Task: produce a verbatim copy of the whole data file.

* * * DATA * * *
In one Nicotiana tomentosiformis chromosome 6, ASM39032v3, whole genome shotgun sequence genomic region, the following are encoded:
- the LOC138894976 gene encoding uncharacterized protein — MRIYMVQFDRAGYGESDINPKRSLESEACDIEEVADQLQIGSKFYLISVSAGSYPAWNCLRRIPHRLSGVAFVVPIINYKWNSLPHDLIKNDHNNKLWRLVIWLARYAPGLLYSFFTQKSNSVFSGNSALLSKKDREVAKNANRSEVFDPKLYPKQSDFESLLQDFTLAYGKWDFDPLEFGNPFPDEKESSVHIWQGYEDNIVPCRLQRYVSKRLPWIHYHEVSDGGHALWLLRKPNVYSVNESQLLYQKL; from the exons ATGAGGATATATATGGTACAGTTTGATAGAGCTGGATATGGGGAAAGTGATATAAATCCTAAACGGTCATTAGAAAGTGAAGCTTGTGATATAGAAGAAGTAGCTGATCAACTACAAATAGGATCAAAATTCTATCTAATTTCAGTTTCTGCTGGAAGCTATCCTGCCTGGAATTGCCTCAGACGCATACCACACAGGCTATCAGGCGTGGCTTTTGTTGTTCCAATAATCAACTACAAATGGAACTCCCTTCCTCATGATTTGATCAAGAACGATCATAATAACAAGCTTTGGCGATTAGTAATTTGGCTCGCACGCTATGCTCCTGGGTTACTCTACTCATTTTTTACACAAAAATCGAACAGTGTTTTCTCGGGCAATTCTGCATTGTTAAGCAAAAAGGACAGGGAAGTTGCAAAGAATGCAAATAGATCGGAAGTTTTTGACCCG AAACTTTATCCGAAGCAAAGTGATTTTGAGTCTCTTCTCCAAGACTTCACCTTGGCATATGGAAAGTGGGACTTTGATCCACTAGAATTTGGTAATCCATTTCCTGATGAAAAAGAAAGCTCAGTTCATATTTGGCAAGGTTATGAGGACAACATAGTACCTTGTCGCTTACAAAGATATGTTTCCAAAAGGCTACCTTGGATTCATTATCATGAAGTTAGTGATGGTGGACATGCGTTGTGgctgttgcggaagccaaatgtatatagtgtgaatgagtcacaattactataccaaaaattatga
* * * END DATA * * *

In one Nicotiana tomentosiformis chromosome 6, ASM39032v3, whole genome shotgun sequence genomic region, the following are encoded:
- the LOC138894976 gene encoding uncharacterized protein — MRIYMVQFDRAGYGESDINPKRSLESEACDIEEVADQLQIGSKFYLISVSAGSYPAWNCLRRIPHRLSGVAFVVPIINYKWNSLPHDLIKNDHNNKLWRLVIWLARYAPGLLYSFFTQKSNSVFSGNSALLSKKDREVAKNANRSEVFDPKLYPKQSDFESLLQDFTLAYGKWDFDPLEFGNPFPDEKESSVHIWQGYEDNIVPCRLQRYVSKRLPWIHYHEVSDGGHALWLLRKPNVYSVNESQLLYQKL; from the exons ATGAGGATATATATGGTACAGTTTGATAGAGCTGGATATGGGGAAAGTGATATAAATCCTAAACGGTCATTAGAAAGTGAAGCTTGTGATATAGAAGAAGTAGCTGATCAACTACAAATAGGATCAAAATTCTATCTAATTTCAGTTTCTGCTGGAAGCTATCCTGCCTGGAATTGCCTCAGACGCATACCACACAGGCTATCAGGCGTGGCTTTTGTTGTTCCAATAATCAACTACAAATGGAACTCCCTTCCTCATGATTTGATCAAGAACGATCATAATAACAAGCTTTGGCGATTAGTAATTTGGCTCGCACGCTATGCTCCTGGGTTACTCTACTCATTTTTTACACAAAAATCGAACAGTGTTTTCTCGGGCAATTCTGCATTGTTAAGCAAAAAGGACAGGGAAGTTGCAAAGAATGCAAATAGATCGGAAGTTTTTGACCCG AAACTTTATCCGAAGCAAAGTGATTTTGAGTCTCTTCTCCAAGACTTCACCTTGGCATATGGAAAGTGGGACTTTGATCCACTAGAATTTGGTAATCCATTTCCTGATGAAAAAGAAAGCTCAGTTCATATTTGGCAAGGTTATGAGGACAACATAGTACCTTGTCGCTTACAAAGATATGTTTCCAAAAGGCTACCTTGGATTCATTATCATGAAGTTAGTGATGGTGGACATGCGTTGTGgctgttgcggaagccaaatgtatatagtgtgaatgagtcacaattactataccaaaaattatga